Regardless of levels of economic insecurity and disparities in relationships, women receiving medium or high levels of social support were less likely to report having experienced IPV, when compared to women who had low levels of social support. As with economic security, it is difficult to establish the temporal order of this relationship, especially since isolation from family and friends is a common feature of abusive and controlling relationships.

Finally, even after taking into account measures of economic insecurity and social support, other sociodemographic and relationship characteristics were positively associated with IPV. In particular, women with a restrictive long-term health condition, Aboriginal and Torres Strait Islander women, women who had been pregnant in the last 12 months and women who were living with children who responded to the survey were all at an increased risk of having experienced one or more forms of IPV in the last 12 months. Importantly, women who exhibited one or more of these risk factors and experienced economic insecurity were at an even higher risk of IPV. For example, women with a restrictive long-term health condition who were also economically insecure were significantly more likely than economically insecure women without a health condition to report all forms of IPV.

Changes in financial status and their impacts on patterns of violence and abuse experienced by women

One of the aims of this study was to measure the impact of COVID-19 on IPV experienced by women by exploring the effect of acute pandemic-related economic stressors. This involved examining the onset of IPV within previously non-abusive relationships longer than 12 months, and escalation in the frequency and severity of violence and abuse within already abusive relationships.

Women who had lost their job, taken a pay cut or reduced their hours (hereafter referred to as job loss or lost work) were significantly more likely than women whose employment was unaffected during the pandemic to have experienced physical violence and sexual violence by their current or most recent partner for the first time. Further, a partner’s job loss or lost work was associated with an increased likelihood of respondents experiencing first-time physical violence or first-time emotionally abusive, harassing and controlling behaviours. The probability of experiencing the onset of physical violence, sexual violence and emotionally abusive, harassing and controlling behaviours was generally highest where both partners had experienced job loss or lost work.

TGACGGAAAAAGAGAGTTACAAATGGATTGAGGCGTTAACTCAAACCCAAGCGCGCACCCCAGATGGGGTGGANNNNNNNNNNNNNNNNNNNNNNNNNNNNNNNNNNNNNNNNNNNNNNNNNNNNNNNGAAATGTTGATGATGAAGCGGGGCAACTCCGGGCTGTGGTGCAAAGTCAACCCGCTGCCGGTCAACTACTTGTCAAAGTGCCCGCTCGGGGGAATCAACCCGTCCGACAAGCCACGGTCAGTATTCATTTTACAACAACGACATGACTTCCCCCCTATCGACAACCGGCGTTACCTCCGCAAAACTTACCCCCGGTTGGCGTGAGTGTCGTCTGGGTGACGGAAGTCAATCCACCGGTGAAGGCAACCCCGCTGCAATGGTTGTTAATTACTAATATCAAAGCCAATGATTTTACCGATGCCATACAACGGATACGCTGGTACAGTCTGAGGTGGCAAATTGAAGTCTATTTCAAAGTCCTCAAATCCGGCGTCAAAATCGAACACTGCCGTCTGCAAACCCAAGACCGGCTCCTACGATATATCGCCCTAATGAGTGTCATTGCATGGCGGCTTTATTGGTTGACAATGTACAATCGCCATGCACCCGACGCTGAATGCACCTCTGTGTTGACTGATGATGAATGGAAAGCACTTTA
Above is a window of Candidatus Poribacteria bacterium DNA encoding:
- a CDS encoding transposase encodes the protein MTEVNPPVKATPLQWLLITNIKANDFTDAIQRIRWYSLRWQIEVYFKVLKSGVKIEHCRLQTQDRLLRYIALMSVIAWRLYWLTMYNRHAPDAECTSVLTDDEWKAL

While changes to a respondent’s own employment status were not related to the escalation of IPV, respondents whose partner had lost their job or work were significantly more likely to experience an escalation in the frequency and severity of physical violence and emotionally abusive, harassing and controlling behaviours, which suggests that changes in employment status exacerbated the risk of violence. Moreover, women who said their financial situation had improved when compared with 12 months ago were more likely to experience a de-escalation of physical violence, and an increased likelihood of escalating physical violence and emotionally abusive, harassing and controlling behaviours. This is indicative of the complex role of economic stressors in relationships characterised by ongoing patterns of abuse, but also the challenge of disentangling which aspects of economic insecurity are a cause, characteristic or consequence of violence.

Discussion

Key finding 1: Experiences of economic insecurity were common among women during the first 12 months of the COVID-19 pandemic

High levels of economic insecurity were reported by women who participated in the survey across multiple domains. In addition, while we note the limitations of relying on an assessment by respondents, the prevalence of economic insecurity was higher among women relative to their partners. This finding is consistent with research which suggests women have been more negatively impacted by the pandemic than men, given the concentration of job losses in industries with higher proportions of female employees, and because of their role as primary carers of children and the rise in parent-only childcare arrangements during the pandemic.

Key finding 2: Economic insecurity was associated with an increased likelihood of IPV among women